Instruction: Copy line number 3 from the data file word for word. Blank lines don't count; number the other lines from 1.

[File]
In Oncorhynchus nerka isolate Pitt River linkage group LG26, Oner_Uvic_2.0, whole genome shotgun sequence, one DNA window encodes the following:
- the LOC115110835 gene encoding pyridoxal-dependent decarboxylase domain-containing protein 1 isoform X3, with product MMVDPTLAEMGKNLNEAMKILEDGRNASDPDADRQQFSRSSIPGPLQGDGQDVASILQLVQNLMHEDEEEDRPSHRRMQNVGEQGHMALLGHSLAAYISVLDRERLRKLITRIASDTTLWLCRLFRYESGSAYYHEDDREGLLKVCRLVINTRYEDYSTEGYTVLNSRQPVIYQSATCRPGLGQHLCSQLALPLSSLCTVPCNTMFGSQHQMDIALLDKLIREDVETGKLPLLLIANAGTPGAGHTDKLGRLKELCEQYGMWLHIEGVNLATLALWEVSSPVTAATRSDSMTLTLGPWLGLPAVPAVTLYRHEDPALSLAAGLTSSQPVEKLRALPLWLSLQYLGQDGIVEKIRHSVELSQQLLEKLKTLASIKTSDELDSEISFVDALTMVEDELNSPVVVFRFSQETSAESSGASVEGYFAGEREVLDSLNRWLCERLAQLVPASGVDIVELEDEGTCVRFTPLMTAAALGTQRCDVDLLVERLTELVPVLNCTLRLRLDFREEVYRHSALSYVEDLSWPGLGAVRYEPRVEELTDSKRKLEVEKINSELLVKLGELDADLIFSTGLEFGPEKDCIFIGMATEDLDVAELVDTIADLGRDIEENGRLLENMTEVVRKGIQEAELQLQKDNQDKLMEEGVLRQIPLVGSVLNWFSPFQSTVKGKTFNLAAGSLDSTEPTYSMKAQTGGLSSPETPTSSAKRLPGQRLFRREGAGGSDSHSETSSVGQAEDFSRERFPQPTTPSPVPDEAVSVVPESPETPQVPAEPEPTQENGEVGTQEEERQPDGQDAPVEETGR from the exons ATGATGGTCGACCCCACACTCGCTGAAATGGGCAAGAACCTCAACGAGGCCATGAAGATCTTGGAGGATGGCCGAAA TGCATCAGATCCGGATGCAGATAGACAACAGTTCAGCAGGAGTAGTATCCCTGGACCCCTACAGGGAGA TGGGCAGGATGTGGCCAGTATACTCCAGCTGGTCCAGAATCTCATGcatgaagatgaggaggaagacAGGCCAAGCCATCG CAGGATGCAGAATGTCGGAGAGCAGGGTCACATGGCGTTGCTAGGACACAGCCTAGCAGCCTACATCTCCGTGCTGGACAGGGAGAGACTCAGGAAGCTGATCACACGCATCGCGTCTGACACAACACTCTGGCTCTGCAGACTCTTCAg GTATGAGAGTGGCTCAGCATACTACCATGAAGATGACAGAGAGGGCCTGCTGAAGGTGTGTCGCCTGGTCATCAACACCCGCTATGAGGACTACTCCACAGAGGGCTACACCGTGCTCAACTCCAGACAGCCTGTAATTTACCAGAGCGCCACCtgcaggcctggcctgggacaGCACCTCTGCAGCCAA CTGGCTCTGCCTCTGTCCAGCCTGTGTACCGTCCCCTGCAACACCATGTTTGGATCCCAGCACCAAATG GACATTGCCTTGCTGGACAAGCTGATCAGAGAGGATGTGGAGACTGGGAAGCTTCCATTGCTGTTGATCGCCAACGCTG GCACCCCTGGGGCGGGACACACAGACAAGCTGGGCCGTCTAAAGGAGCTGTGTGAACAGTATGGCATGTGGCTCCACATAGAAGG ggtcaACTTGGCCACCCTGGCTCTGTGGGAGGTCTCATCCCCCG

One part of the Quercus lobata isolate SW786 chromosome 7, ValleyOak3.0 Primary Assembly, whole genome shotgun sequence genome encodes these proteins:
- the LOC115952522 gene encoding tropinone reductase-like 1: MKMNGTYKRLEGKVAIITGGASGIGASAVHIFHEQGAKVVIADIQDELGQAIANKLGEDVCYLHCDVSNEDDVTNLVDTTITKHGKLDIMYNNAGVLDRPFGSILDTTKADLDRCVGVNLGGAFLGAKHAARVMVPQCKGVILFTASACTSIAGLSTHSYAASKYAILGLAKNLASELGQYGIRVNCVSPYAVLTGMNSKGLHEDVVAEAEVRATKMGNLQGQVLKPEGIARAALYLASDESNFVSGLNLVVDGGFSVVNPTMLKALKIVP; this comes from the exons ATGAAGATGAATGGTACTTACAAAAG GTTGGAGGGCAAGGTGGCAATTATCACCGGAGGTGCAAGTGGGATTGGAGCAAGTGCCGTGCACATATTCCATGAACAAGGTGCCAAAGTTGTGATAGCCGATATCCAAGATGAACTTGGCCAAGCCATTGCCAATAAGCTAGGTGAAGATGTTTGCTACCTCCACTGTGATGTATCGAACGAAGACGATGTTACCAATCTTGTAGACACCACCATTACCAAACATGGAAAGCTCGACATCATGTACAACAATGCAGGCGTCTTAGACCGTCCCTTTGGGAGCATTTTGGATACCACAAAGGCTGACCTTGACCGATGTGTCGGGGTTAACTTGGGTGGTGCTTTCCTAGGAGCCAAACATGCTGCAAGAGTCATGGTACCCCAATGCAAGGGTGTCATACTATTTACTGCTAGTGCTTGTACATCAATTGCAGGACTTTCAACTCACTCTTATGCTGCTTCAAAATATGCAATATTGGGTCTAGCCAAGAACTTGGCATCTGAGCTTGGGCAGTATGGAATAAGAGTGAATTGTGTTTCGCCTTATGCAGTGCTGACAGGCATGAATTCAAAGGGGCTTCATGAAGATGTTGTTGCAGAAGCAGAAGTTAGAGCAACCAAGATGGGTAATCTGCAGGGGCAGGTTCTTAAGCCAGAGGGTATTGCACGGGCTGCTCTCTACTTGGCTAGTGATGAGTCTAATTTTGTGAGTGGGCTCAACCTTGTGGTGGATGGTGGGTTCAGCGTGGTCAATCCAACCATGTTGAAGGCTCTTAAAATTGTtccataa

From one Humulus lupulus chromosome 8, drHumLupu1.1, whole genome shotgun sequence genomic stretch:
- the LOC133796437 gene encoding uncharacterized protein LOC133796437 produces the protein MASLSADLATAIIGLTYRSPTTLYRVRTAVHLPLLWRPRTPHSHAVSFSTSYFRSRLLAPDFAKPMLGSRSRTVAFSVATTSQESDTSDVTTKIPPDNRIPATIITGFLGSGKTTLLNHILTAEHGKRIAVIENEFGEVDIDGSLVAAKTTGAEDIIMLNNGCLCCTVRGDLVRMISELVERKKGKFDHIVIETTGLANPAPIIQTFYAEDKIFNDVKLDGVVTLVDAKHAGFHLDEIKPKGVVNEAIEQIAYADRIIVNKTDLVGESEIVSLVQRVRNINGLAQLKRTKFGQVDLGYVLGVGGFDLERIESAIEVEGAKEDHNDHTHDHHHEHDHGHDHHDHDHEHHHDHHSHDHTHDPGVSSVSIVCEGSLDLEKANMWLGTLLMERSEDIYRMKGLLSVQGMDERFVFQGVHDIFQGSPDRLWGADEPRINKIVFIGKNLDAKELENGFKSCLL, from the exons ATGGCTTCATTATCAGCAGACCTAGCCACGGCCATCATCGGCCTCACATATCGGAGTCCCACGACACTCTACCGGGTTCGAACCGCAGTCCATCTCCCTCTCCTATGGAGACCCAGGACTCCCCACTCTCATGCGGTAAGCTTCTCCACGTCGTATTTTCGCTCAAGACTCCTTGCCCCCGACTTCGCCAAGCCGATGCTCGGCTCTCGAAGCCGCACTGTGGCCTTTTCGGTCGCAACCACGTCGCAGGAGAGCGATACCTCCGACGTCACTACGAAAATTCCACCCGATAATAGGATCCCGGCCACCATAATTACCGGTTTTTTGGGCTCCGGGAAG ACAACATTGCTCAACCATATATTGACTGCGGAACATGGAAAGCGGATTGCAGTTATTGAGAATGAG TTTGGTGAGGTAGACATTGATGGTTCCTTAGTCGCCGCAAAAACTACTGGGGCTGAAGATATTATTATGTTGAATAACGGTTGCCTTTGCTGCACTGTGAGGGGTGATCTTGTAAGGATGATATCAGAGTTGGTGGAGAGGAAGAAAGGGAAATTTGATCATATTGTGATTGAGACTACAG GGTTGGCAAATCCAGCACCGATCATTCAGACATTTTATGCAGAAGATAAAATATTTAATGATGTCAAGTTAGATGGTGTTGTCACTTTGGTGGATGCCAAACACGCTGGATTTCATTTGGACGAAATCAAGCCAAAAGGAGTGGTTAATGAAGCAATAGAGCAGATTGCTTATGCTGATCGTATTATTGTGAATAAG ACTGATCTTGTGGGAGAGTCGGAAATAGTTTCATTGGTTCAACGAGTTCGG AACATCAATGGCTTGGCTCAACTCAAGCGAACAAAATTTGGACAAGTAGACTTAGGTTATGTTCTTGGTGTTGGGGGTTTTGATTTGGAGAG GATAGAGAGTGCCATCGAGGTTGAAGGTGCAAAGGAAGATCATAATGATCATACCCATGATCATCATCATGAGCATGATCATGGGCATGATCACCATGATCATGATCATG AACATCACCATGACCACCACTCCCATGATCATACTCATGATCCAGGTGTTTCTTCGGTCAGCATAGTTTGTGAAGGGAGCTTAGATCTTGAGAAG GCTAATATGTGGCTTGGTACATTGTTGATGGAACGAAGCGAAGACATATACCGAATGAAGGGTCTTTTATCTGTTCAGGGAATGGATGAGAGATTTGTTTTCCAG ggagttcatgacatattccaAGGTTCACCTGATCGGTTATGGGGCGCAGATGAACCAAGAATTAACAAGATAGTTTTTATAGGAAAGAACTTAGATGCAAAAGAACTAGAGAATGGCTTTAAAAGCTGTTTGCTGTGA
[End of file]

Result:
One part of the Quercus lobata isolate SW786 chromosome 7, ValleyOak3.0 Primary Assembly, whole genome shotgun sequence genome encodes these proteins: